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A knowledge-engineered autonomous mixing system

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In this work a knowledge-engineered mixing engine is introduced that uses semantic mixing rules and bases mixing decisions on instrument tags as well as elementary, low-level signal features. Mixing rules are derived from practical mixing engineering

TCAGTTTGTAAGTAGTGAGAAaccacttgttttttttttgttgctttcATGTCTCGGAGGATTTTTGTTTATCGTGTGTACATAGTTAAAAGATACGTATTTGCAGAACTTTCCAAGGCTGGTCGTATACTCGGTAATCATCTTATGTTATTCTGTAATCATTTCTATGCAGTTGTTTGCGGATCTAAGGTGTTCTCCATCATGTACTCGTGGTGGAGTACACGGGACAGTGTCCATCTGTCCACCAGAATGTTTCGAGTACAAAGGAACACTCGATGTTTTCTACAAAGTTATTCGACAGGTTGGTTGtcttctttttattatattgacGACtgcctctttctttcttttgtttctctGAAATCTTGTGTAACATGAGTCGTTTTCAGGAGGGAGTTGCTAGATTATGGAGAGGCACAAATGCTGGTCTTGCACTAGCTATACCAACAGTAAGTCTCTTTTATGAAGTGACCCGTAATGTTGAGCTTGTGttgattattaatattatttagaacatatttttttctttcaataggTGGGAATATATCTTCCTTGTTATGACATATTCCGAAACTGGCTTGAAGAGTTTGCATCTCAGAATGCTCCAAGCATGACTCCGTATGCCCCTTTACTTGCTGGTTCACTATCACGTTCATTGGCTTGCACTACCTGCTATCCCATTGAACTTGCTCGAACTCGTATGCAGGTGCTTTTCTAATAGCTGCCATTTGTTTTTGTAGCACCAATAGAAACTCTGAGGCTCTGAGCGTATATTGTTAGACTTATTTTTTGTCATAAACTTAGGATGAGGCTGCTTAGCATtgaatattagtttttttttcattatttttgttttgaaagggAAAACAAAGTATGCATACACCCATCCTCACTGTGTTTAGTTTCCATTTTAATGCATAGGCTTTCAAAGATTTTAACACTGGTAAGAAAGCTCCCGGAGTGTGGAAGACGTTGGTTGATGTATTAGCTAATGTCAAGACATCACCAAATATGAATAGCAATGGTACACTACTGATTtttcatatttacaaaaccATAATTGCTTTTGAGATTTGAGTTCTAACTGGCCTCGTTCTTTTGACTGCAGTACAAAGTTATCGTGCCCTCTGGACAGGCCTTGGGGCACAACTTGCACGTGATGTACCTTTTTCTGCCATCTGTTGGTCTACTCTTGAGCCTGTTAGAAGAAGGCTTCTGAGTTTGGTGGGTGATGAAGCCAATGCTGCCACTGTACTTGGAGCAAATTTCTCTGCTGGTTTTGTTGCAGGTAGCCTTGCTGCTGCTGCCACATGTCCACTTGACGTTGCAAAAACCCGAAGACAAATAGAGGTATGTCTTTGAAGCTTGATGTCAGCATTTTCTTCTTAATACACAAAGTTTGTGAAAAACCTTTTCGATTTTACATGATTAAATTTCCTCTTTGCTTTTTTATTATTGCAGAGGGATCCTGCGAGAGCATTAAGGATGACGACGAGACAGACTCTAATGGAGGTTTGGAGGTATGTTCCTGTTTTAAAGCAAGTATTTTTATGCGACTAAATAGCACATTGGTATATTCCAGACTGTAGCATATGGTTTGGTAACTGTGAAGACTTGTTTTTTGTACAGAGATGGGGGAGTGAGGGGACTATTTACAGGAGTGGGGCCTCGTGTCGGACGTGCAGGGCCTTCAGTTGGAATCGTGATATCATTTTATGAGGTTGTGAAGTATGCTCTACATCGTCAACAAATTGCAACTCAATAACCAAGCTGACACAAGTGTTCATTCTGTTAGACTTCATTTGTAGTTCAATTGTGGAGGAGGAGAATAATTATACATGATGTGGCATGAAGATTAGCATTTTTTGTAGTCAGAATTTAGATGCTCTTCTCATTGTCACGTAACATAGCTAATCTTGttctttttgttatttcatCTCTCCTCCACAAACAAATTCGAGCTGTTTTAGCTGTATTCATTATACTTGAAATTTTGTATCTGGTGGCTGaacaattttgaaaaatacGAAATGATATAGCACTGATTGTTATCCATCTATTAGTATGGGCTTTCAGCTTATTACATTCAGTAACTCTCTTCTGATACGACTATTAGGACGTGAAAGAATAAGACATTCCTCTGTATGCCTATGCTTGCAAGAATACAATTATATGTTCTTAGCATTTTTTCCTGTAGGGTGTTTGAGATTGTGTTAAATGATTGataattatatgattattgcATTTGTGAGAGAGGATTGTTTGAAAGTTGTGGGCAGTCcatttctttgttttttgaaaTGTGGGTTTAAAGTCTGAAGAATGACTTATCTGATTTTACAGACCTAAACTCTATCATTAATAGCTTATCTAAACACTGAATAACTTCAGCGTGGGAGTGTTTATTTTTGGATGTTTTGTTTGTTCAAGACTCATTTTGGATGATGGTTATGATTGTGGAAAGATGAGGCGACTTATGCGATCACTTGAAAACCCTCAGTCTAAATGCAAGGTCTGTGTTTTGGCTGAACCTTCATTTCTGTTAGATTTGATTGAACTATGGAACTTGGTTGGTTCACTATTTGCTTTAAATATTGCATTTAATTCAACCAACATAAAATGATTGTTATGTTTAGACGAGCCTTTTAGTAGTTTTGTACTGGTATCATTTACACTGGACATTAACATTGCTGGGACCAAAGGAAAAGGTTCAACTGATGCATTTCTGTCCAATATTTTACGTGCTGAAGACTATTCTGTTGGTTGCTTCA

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  Audio Engineering Society Convention Paper Presented at the 135th Convention2013 October 17–20 New York, USA This Convention paper was selected based on a submitted abstract and 750-word precis that have been peer reviewed by at least two qualified anonymous reviewers. The complete manuscript was not peer reviewed. This convention paper has been reproduced from the author’s advance manuscript without editing, corrections, or consideration by the Review Board. The AES takes no responsibility for the contents. Additional papers may be obtained by sending request and remittance to Audio Engineering Society, 60 East 42  nd  Street, New York, New York 10165-2520, USA; also see www.aes.org. All rights reserved. Reproduction of this paper, or any portion thereof, is not permitted without direct permission from the   Journal of the Audio Engineering Society . A knowledge-engineered autonomous mixingsystem Brecht De Man 1 , Joshua D. Reiss 1 1 Centre for Digital Music, Queen Mary University of London, Mile End Road, London E1 4NS, United Kingdom  Correspondence should be addressed to Brecht De Man ( brecht.deman@eecs.qmul.ac.uk ) ABSTRACT In this paper a knowledge-engineered mixing engine is introduced that uses semantic mixing rules andbases mixing decisions on instrument tags as well as elementary, low-level signal features. Mixing rules arederived from practical mixing engineering textbooks. The performance of the system is compared to existingautomatic mixing tools as well as human engineers by means of a listening test, and future directions areestablished. 1 .  INTRODUCTION Since the first automatic microphone mixer [1],many systems have been proposed to automatevarious mixing engineering tasks, such as bal-ancing levels, panning signals between channels,dynamic range compression and equalisation [2–13].However, these systems generally lack instrument-specific processing. Mixing decisions are basedsolely on the extracted, low-level features of thesignals and no high-level semantic information,such as which instruments the incoming tracksaccommodate or the genre of the song, is providedby the user or extracted by the system.In this paper, we investigate a system that mixes rawaudio tracks into a stereo track using balance, pan,compression and equalisation rules derived frompractical audio engineering literature [14–21]. Addi-tionally, equaliser and compression presets includedwith the digital audio workstation (DAW) Logic Pro9 are added to the rule base.These sources stress that mixing is highly non-linear[19] and unpredictable [21], and that there are nohard and fast rules to follow [19], “magic” settings[20] or even effective equaliser presets [21]. It shouldbe noted that spectral and dynamic processing of   De Man and Reiss A knowledge-engineered autonomous mixing system tracks does indeed depend very much on the charac-teristics of the input signal. This paper is by nomeans aiming to disprove that. Rather, it seeksto investigate to what extent semantic informationabout a project and its individual tracks, in combi-nation with elementary low-level features, allows asystem to make suitable mixing decisions.To this end, we developed a framework that includesmodules to read these rules, modules to measureelementary, low-level features of audio signals, andmodules to carry out elementary mixing tasks (dy-namic range compression, equalising, fading, pan-ning) based on the rules.Section 2 presents the system and a rule base de-rived from practical mixing engineering literature.We conduct a listening test to assess the perfor-mance of this system and compare it to anotherautomatic mixing system (not knowledge-based andwithout track labels) as well as human mixing en-gineers, as described in Section 3. The results of this test are then discussed in Section 4. Section 5covers the conclusions we drew from this experimentand outlines future directions. 2 .  SYSTEM Figure 1 shows a block diagram of the proposed sys-tem.The system’s input consists of raw, multitrack audio(typically a mixture of mono and stereo tracks), anda text file specifying the instrument correspondingwith every audio file (e.g.  Kick D112.wav, kickdrum ). Elementary features of every track are ex-tracted at the measurement stage (see Section 2.2).For easy access within the system, the track num-ber is automatically stored as an integer or inte-ger array named after the instrument (e.g. if chan-nel 1 is a kick drum:  kickdrum = 1 , if channels 3through 5 are toms:  tom = [3, 4, 5] ). The differ-ent track indices are also stored in subgroup arrays(e.g.  drums g = [1, 2, 3, 4, 5, 7, 12] ) to beable to access all guitars, vocals, ... at once. Then,rules are read from the rule base and, if applica-ble, applied to the respective input tracks. The rulespecifies one out of five compressors: high pass fil-tering (‘HPF’), dynamic range compression (‘DRC’),equalisation (‘EQ’), balance/level (‘fader’) and pan-ning (‘pan pot’). The order of the application of theFig. 1: Block diagram of the system. Solid arrowsrepresent audio input or output; dashed arrows rep-resent textual information such as instrument namesand other metadata, and rules. AES 135 th Convention, New York, USA, 2013 October 17–20Page 2 of 11  De Man and Reiss A knowledge-engineered autonomous mixing system rules is determined by the chosen order of the pro-cessors, i.e. first the knowledge base is scanned forrules related to processor 1, then processor 2 and soon.After processing the individual tracks, the druminstruments (members of subgroup  drums g ) aremixed down using the respective fader and panningconstants, and equalised and compressed if their arerules related to the drum bus. Eventually, the stereodrum bus is mixed down together with the remainingtracks, again with their respective fader and panningconstants. The resulting mix is equalised and com-pressed if there are rules acting on the mix bus.At this point, both the extracted features and themixing parameters are constant over the whole of the audio track (in this experiment only short, four-bar audio fragments are used). In case longer audiotracks should be processed, it would be advisableto calculate these measures per song section (if sec-tions are marked by the user or automatically), orhave measures and settings that vary over time con-tinuously. 2.1 .  Rule list Each rule in the rule list consists of three parts: •  tags  : comma-separated words denoting thesource of the rule (sources can be included orexcluded for comparison purposes), the instru-ment(s) it should be applied on (or ‘generic’),the genre(s) it is applicable in (or ‘all’), and theprocessor it concerns. Based on these tags, theinference engine determines if the rule shouldbe applied, and on which track. The order andnumber of tags is not fixed. •  rules  : The ‘insert’ processors (high-pass filter,compressor and equaliser) replace the audio of the track specified in the  tags   part with a pro-cessed version, based on the parameters speci-fied in the  rules   part. This is done immediatelyupon reading the rule. The level and pan meta-data manipulated by the rules, on the otherhand, are not applied until the mixdown stage(see Section 2.3.5), after all the rules have beenread. The rule can also contain other MATLABcode, like conditional statements, loops, or cal-culations. Audio and metadata correspondingto the processed track, as well as other tracks,can be accessed from within the rule. •  comments  : These are printed in the console toshow which rules have been applied, and to fa-cilitate debugging.An example of a rule is as follows: tags:  authorX, kick drum, pop, rock,compressor rules:  ratio = 4.6; knee = 0; atime = 50;rtime = 1000; threshold = ch { track } .peak -12.5; comments:  punchy kick drum compression In future work, conversion of the rules to a formaldata model and use of the Audio Effects Ontology[22] will facilitate exchanging, editing and expandingthe rule base, and enable use in description logiccontexts. 2.2 .  Measurement modules For every incoming track, the following quantitiesare measured and added to the track metadata: thenumber of channels (mono or stereo), RMS level(1a), peak level (1b), crest factor (1c) and loudness(following the definition from [26]). L rms  =   1 N  N   n =1 | x ( n ) | 2 (1a) L  peak  = max( x ) (1b) C   =  L  peak /L rms  (1c)with  x  the amplitude vector representing the monoaudio file associated with the track. For a stereotrack  x  = [ x L  x R ], these equations become: L rms  =   1   N   N n =1  | x L ( n ) | 2 +   1   N   N n =1  | x R ( n ) | 2 2=  L rms,L  +  L rms,R 2 (2a) L  peak  = max(max( x L ) , max( x R ))= max( L  peak,L ,L  peak,R ) (2b) C   =  L  peak /L rms  (2c) AES 135 th Convention, New York, USA, 2013 October 17–20Page 3 of 11  De Man and Reiss A knowledge-engineered autonomous mixing system Additionally, a hysteresis gate determines whichparts of the track are active (Figure 2): a ( n ) =  0 ,  if   a ( n  −  1) = 1 and ˜ x ( n )  ≤  T  1 1 ,  if   a ( n  −  1) = 0 and ˜ x ( n )  > T  2 a ( n  −  1) ,  otherwise(3)                                    Fig. 2: Activity in function of audio level (hysteresisgate) following equation (3).Fig. 3: Active audio regions highlighted as definedby the hysteresis gate.where  a  is the binary vector indicating whether thetrack is active, ˜ x  a smoothed version of the track’saudio,  T  1  is the level threshold when the gate is off (audio is active),  T  2  is the threshold when the gateis on (audio is inactive), and  T  1  ≤  T  2 . For stereotracks,  x  is summed to mono and divided by two.Based on this definition, the following extra quanti-ties are also included as metadata: the percentageof time the track is active, and the RMS level, peaklevel, crest factor and loudness when active.Note that at this point no spectral information isextracted. 2.3 .  Processing modules Research about the suggested order of processing isongoing, and most practical literature bases the pre-ferred order on workflow considerations [14,15]. Insome cases, at least one EQ stage is desired beforethe compressor, because an undesirably heavy lowend or a salient frequency triggers the compressor ina way different from the desired effect [14]. For ourpurposes, we assume and ensure that the signal hasno such spectral anomalies that significantly affectthe working of the compressor (as confirmed by ashort test). Instead, we place a high-pass filter be-fore the compressor (preventing the compressor frombeing triggered by unwanted low frequency noise),and an equaliser after the compressor.It is widely accepted that the faders and pan potsshould manipulate the signal after the insert proces-sors such as compressor and equaliser, and we placethe pan pots after the faders as this is how mixingconsoles are generally wired. Furthermore, becauseof the linear nature of these processes and their in-dependence in this system, the order is of no impor-tance in this context. Note however that the systemallows for any order of processors.Based on these considerations, the following orderof processors is used for the assessment of this sys-tem: high-pass filter, dynamic range compressor,equaliser, fader and panner.At this point, time-based effects are not incorpo-rated in the system. 2.3.1 .  Dynamic range compression We include a very generic compressor model, with avariable threshold layout (as opposed to for exam-ple a fixed threshold, variable input gain design), aquadratic knee and the following, standard param-eters: threshold, ratio, attack and release (‘ballis-tics’), and knee width [23].Make-up gain is not used in this work since the levelsare set at a later stage by the ‘fader’ module, whichmakes manipulating the gain at the compressor stageredundant. For now, there is also no side-chain filter,a side-chain input for other channels than the pro-cessed one, or lookahead functionality. The compres-sor processes the incoming audio sample per sample. AES 135 th Convention, New York, USA, 2013 October 17–20Page 4 of 11  De Man and Reiss A knowledge-engineered autonomous mixing system Stereo files (such as an overhead microphone pair)are compressed in ‘stereo link’ mode, i.e. the levelsof both channels are reduced by an equal amount. −20 −18 −16 −14 −12 −10 −8 −6 −4 −2 0−20−18−16−14−12−10−8−6−4−20 Input level (dB)    O  u   t  p  u   t   l  e  v  e   l   (   d   B   ) Fig. 4: Dynamic range compressor transfer function(with quadratic knee). Settings used here are: a 8:1ratio, a -6 dB threshold and a knee width of 6 dB.Practical literature lists a fair amount of suggestedcompressor settings for various instruments and var-ious desired effects. 2.3.2 .  Equalising and filtering A second essential processing step is the equalisa-tion and filtering of the different tracks, or groupsof tracks. Two tools take care of this task in thissystem: a high pass filter (implementing rules suchas high pass filter with cutoff frequency of 100 Hzon every track but the bass guitar and kick drum)and a parametric equaliser (with high shelving, lowshelving and peak modes). The parameters for thelatter are  frequency  ,  gain  , and  Q   (quality factor).We use a simple biquadratic implementation forboth the high-pass filter (12 dB/octave, as suggestedby [21]) and the equaliser (second order filter perstage, i.e. one for every  frequency  / Q  / gain   triplet)[24].Most rules found in practical literature are statedso that a great deal of interpretation can be givento them. Usually, an approximate frequency aroundwhich the track should be boosted or cut, but ex-act gain and quality factor values are absent. Inthis case, we try to estimate the gain ( ± 3 dB is ageneric gain value that seemed to work well duringpilot tests, unless it is explicitly specified that thecut/boost should be modest or excessive) and thequality factor (sources often suggest to cut/boost afrequency region, such as 1-2 kHz, in which case thequality factor is chosen so that the width of the peakcorresponds loosely with the width of this region).When attempting to translate vague equalising sug-gestions into quantifiable mix actions, it helps totranslate terms like ‘airy’, ‘muddy’ and ‘bottom’ intofrequency ranges. This is possible because manysources provide tables or graphs that define thesewords in terms of frequencies [14–17]. 2.3.3 .  Panning The panning value is stored in the metadata of everytrack and initially set to zero. The value ranges from − 1 (panned completely to the left) to +1 (pannedcompletely to the right), and determines the the rel-ative gain of the track during mixdown in the leftversus the right channel.Although we provide the option to choose from avariety of   panning laws  , for our purposes we use the-3 dB, equal power, sine/cosine panning law (differ-ent names can be found in literature), as it is theone that is most commonly used according to thepractical audio engineering literature [14].The gain of the left ( g Li ) and right channel ( g Ri ) fortrack  i  is then calculated as follows, with panningvalue  p : g Li  = cos  π (  p  + 1)4   (4) g Ri  = sin  π (  p  + 1)4   (5)Note that constant power is in fact obtained, regard-less of the value of   p , as  g 2 Li  +  g 2 Ri  = 1 (see Figure5).There is a lot of information available in practical lit-erature on ‘standard’ panning values for every com-mon instrument, both exact panning values as wellas rules of thumb (e.g. describing the spread of har-mony instruments over the stereo panorama). 2.3.4 .  Level Like with panning, the ‘level’ variable per instru-ment is stored as metadata with the track. Its ini-tial value being 0 dB, it can then be manipulated AES 135 th Convention, New York, USA, 2013 October 17–20Page 5 of 11